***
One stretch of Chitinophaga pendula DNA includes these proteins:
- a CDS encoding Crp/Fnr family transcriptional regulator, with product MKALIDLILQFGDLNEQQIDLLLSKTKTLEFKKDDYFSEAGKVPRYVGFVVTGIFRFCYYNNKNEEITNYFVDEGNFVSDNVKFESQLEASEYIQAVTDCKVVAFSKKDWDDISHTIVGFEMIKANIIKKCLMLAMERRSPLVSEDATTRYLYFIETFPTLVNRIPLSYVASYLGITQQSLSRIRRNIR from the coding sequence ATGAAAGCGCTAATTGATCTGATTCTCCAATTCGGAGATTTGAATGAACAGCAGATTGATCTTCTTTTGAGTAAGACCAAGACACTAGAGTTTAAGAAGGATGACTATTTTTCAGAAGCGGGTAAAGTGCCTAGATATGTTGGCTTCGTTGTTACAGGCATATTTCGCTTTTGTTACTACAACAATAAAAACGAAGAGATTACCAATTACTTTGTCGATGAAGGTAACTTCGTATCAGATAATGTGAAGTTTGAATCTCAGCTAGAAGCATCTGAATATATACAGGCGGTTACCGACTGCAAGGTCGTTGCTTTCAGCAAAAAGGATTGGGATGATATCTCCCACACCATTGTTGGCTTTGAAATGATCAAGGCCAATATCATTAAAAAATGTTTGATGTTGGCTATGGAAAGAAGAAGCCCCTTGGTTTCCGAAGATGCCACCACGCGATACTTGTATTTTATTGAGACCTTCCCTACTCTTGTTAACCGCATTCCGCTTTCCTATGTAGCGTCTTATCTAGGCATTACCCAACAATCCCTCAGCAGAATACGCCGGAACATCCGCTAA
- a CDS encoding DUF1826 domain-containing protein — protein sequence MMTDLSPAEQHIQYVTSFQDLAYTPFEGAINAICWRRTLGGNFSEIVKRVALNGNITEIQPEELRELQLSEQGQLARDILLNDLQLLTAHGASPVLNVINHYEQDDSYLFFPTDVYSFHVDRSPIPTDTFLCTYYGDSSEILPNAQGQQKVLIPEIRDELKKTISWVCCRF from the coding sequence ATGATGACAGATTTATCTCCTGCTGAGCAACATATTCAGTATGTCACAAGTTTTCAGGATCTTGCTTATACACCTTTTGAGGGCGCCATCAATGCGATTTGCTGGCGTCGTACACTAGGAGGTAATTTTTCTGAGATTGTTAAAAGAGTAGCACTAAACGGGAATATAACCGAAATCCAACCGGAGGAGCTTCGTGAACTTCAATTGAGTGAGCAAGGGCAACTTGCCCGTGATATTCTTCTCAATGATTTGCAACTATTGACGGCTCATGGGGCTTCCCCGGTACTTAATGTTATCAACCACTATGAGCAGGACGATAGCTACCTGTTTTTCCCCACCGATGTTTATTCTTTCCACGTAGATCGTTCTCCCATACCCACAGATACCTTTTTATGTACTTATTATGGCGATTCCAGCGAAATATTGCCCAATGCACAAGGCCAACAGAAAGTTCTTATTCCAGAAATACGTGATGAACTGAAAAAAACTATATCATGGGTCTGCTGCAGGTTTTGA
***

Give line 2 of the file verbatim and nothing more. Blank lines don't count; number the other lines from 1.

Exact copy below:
- a CDS encoding Crp/Fnr family transcriptional regulator, with product MKALIDLILQFGDLNEQQIDLLLSKTKTLEFKKDDYFSEAGKVPRYVGFVVTGIFRFCYYNNKNEEITNYFVDEGNFVSDNVKFESQLEASEYIQAVTDCKVVAFSKKDWDDISHTIVGFEMIKANIIKKCLMLAMERRSPLVSEDATTRYLYFIETFPTLVNRIPLSYVASYLGITQQSLSRIRRNIR from the coding sequence ATGAAAGCGCTAATTGATCTGATTCTCCAATTCGGAGATTTGAATGAACAGCAGATTGATCTTCTTTTGAGTAAGACCAAGACACTAGAGTTTAAGAAGGATGACTATTTTTCAGAAGCGGGTAAAGTGCCTAGATATGTTGGCTTCGTTGTTACAGGCATATTTCGCTTTTGTTACTACAACAATAAAAACGAAGAGATTACCAATTACTTTGTCGATGAAGGTAACTTCGTATCAGATAATGTGAAGTTTGAATCTCAGCTAGAAGCATCTGAATATATACAGGCGGTTACCGACTGCAAGGTCGTTGCTTTCAGCAAAAAGGATTGGGATGATATCTCCCACACCATTGTTGGCTTTGAAATGATCAAGGCCAATATCATTAAAAAATGTTTGATGTTGGCTATGGAAAGAAGAAGCCCCTTGGTTTCCGAAGATGCCACCACGCGATACTTGTATTTTATTGAGACCTTCCCTACTCTTGTTAACCGCATTCCGCTTTCCTATGTAGCGTCTTATCTAGGCATTACCCAACAATCCCTCAGCAGAATACGCCGGAACATCCGCTAA